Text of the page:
Blaise Mc Carthy is world famous for her TV specials; she interviews world leaders, celebs and everyone who is the top in their profession, she herself being on the top of her own. HEr daughter, Salima, is diabetic, blind and lives the life of an invalid, in a school far away. She is dependent for all her chores and is a spoilt brat. When her caretaker dies, Salima is forced to moved in back home. The new caretaker Simon, is out to do everything Blaise and Salima had wanted to prove was not possible - that Salima can be independent. And he does make them see the point.

Romance develops between Blaise and Simon while thanks to him, the mother-daughter relationship takes shape for the first time, and that too in a positive way.

The thing about Steel's novels is that the pattern is same. Strong woman, who has built it all herself, has everything she ever wanted when suddenly her world will collapse which she will slowly pick up, since she is a winner. The repition of this pattern is probably what has become boring now, for someone who has read dozens of her titles. 

Having said so, as a story, this is a decent weekend read. 'Coz, after all, Steel is a good story teller, no doubt.

Rating: ***.5/5

This review is for Random House India. The opinions are strictly my own and not been written under any obligation.]

#BookReview: Return of a King: The Battle for Afghanistan by William Dalrymple


On the jacket:


In the spring of 1839 British forces invaded Afghanistan for the first time, re-establishing Shah Shuja on the throne, in reality as their puppet, and ushering in a period of conflict over the territory still unresolved today. In 1842, the Afghan people rose in answer to the call for jihad against the foreign occupiers, and the country exploded into violent rebellion. In what is arguably the greatest military humiliation ever suffered by the West in the East, more than eighteen thousand cold and hungry British troops, Indian sepoys and camp followers retreated through the icy mountain passes, and of the last survivors who made their final stand at the village of Gandamak, only one man, Dr Brydon, made it through to the British garrison at Jellalabad. An entire army of what was then the most powerful military nation in the world was utterly routed by poorly equipped tribesmen. The West's first disastrous entanglement in Afghanistan has clear and relevant parallels with the current deepening crisis today, with extraordinary similarities between what NATO faces in cities like Kabul and Kandahar, and that faced by the British in the very same cities, fighting the very same tribes, nearly two centuries ago. History at its most urgent, The Return of a King is the definitive analysis of the first Afghan war. With access to a whole range of previously undiscovered sources, including crucial new material in Russian, Urdu and Persian, and contemporary Afghan accounts including the autobiography of Shah Shuja himself, prize-winning and bestselling historian William Dalrymple's masterful retelling of Britain's greatest imperial disaster is a powerful and important parable of neo-colonial ambition and cultural collision, folly and hubris, for our times.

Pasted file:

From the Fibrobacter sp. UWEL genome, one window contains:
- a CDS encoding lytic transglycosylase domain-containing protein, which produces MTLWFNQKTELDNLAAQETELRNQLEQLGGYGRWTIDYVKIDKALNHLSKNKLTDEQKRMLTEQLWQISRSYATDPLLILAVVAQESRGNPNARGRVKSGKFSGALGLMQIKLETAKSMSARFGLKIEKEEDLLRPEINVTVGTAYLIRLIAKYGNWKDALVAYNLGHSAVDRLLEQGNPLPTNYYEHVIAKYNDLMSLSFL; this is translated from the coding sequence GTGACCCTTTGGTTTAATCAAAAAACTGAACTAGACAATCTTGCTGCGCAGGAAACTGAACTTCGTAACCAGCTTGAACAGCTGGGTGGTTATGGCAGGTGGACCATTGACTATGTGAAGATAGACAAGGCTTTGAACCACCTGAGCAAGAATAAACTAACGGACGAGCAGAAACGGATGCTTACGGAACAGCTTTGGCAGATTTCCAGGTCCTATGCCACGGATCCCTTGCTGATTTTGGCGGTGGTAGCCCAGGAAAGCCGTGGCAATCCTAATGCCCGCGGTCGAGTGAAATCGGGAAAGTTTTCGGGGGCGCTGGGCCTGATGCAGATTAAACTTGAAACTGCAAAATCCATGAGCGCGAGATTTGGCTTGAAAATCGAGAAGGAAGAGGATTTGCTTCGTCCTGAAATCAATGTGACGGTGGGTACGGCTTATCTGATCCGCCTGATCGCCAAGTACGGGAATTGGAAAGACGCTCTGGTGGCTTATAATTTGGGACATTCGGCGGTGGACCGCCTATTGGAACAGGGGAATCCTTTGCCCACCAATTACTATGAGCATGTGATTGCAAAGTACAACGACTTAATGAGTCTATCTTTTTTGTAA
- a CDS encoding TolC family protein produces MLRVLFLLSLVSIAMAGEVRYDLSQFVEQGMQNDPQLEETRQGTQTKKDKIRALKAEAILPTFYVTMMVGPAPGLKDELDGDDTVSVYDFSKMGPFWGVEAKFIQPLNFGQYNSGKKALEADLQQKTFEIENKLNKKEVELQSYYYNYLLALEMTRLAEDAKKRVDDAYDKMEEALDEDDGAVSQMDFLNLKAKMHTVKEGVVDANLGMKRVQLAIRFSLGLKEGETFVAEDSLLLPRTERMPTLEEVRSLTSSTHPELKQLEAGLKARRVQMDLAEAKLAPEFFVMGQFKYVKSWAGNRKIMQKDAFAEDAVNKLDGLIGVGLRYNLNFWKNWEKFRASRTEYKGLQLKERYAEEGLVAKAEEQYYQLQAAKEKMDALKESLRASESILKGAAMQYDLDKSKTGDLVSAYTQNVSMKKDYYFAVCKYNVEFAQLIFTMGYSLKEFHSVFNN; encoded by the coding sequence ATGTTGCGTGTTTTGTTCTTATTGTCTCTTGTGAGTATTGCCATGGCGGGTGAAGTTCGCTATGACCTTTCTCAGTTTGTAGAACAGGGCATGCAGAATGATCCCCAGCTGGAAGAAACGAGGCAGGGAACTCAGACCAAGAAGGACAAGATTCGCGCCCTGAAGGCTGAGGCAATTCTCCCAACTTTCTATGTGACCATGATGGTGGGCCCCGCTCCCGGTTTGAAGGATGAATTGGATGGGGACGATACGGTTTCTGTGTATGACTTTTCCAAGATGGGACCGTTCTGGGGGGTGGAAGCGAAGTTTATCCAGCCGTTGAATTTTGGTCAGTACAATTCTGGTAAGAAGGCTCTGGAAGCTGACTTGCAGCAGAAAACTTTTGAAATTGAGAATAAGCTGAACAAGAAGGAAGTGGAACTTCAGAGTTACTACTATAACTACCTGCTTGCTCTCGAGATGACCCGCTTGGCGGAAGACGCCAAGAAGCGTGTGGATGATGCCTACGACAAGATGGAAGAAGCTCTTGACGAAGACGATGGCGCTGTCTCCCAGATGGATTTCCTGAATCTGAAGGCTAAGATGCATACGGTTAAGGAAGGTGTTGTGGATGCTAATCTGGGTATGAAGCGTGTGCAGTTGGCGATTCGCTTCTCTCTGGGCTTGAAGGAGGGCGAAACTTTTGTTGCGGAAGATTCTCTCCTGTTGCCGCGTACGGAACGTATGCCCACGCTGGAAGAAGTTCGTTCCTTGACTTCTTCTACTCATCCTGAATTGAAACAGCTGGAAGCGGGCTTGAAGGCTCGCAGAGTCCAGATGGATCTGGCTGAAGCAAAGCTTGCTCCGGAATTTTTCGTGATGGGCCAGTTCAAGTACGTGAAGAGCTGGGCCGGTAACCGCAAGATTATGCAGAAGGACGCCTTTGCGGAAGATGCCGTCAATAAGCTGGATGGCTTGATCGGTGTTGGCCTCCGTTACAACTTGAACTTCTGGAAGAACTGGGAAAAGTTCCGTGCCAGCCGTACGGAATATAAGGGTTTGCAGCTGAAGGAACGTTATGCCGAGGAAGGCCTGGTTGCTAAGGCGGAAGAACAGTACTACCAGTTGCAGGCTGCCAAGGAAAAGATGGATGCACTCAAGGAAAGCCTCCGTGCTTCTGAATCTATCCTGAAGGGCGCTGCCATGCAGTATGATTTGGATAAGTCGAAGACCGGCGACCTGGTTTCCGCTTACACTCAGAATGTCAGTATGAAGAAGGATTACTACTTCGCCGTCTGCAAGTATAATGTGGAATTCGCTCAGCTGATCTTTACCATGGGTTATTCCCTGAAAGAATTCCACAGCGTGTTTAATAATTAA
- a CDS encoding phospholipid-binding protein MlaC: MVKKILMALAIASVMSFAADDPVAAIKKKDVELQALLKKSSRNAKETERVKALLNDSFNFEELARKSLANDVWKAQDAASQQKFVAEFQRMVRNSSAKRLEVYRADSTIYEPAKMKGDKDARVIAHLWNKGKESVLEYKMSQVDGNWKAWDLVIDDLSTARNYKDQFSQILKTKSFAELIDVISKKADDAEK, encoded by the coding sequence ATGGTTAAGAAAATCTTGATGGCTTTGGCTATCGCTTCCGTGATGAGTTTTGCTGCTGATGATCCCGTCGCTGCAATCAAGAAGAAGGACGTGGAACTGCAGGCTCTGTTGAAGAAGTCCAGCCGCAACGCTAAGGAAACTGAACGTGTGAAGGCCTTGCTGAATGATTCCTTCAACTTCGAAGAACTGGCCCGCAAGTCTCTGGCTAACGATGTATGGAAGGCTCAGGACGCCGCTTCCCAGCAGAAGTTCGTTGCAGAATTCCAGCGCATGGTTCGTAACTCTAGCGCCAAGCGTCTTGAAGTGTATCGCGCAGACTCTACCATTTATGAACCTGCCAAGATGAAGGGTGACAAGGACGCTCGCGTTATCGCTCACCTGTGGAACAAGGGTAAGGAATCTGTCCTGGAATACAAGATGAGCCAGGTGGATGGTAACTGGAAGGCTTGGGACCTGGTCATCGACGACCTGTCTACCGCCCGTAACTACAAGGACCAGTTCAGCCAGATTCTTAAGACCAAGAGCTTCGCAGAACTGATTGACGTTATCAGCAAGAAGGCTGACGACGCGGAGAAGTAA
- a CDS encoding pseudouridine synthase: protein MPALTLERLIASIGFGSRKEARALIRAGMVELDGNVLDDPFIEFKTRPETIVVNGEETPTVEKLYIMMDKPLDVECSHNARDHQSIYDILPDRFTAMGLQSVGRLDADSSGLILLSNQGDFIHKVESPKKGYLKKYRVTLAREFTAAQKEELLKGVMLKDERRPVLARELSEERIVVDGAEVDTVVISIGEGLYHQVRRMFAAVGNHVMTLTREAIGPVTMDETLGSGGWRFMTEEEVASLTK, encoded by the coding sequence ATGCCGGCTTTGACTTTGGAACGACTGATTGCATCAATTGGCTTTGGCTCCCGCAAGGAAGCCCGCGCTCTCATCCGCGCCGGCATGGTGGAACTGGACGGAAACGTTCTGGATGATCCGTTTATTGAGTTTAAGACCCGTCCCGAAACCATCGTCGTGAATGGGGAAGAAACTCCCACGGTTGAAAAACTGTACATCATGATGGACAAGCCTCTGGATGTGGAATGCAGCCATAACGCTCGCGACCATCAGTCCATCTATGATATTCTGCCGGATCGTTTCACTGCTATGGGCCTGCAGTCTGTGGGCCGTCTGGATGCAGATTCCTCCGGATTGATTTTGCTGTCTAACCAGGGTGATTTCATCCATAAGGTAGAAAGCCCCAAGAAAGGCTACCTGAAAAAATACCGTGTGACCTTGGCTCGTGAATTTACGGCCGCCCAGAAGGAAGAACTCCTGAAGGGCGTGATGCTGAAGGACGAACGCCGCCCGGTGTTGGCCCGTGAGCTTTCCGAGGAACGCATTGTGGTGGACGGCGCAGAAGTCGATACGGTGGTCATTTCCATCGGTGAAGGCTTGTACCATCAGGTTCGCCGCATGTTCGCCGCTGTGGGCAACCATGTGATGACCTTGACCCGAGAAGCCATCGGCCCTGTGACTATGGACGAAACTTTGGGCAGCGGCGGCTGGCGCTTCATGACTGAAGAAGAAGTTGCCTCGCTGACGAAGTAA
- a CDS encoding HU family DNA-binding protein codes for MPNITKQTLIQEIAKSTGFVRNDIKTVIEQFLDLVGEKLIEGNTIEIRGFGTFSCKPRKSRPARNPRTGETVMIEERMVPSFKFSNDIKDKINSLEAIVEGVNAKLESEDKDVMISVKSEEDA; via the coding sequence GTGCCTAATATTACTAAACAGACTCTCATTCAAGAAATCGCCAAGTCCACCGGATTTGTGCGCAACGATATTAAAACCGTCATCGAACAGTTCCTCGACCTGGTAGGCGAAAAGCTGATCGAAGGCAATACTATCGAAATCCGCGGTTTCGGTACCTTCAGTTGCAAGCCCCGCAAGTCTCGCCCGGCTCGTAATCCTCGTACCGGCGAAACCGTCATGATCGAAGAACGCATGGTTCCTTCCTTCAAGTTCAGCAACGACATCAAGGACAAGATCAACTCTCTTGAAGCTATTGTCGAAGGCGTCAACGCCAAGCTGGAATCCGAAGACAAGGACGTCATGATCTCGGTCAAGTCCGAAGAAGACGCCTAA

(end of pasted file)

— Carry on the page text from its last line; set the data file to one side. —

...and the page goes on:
Review:

Who doesn't love reading a Dalrymple! I sure do! Such a detailed study of a place, masterfully retold. 

When I started reading this book, I realised how less we know about our neighbouring countries. At least, I know very less. Afghanistan isn't exactly a neighbouring country (as much as the others), but it is a neighbour all right. A neighbour we hear and read a lot about. If you are a Bengali, you must have heard tales of the Kabuliwallahs travelling all the way from Kabul to Bengal, carrying dry fruits from their countries, to sell in India. Their stories have a mystical essence as well as a whole new world out there, to explore through the tales.

Return Of a King has in-depth account of the first Anglo-Afghan war, with Dalrymple presenting facts researched from Afghan, Indian and Russian archives. How Shah Shujah, who was ousted from his position, manipulates the British and gains his place on the Afghan throne. A story of the first 19th centure British invasion in Afghanistan; while it is basically a recount of the history, it is also a gripping novel. 


Best thing about this book is that a reader can literally jump into this thick, hard bound book of pure history of no worries about gaining incorrect knowledge of the history, because it's a Dalrymple book! And trust him to bring boring history back to life. Vivid sketches of recount of incidents, wars and invasions that happened decades ago are stated in a brilliant way, making them alive. A brilliant read, no doubt.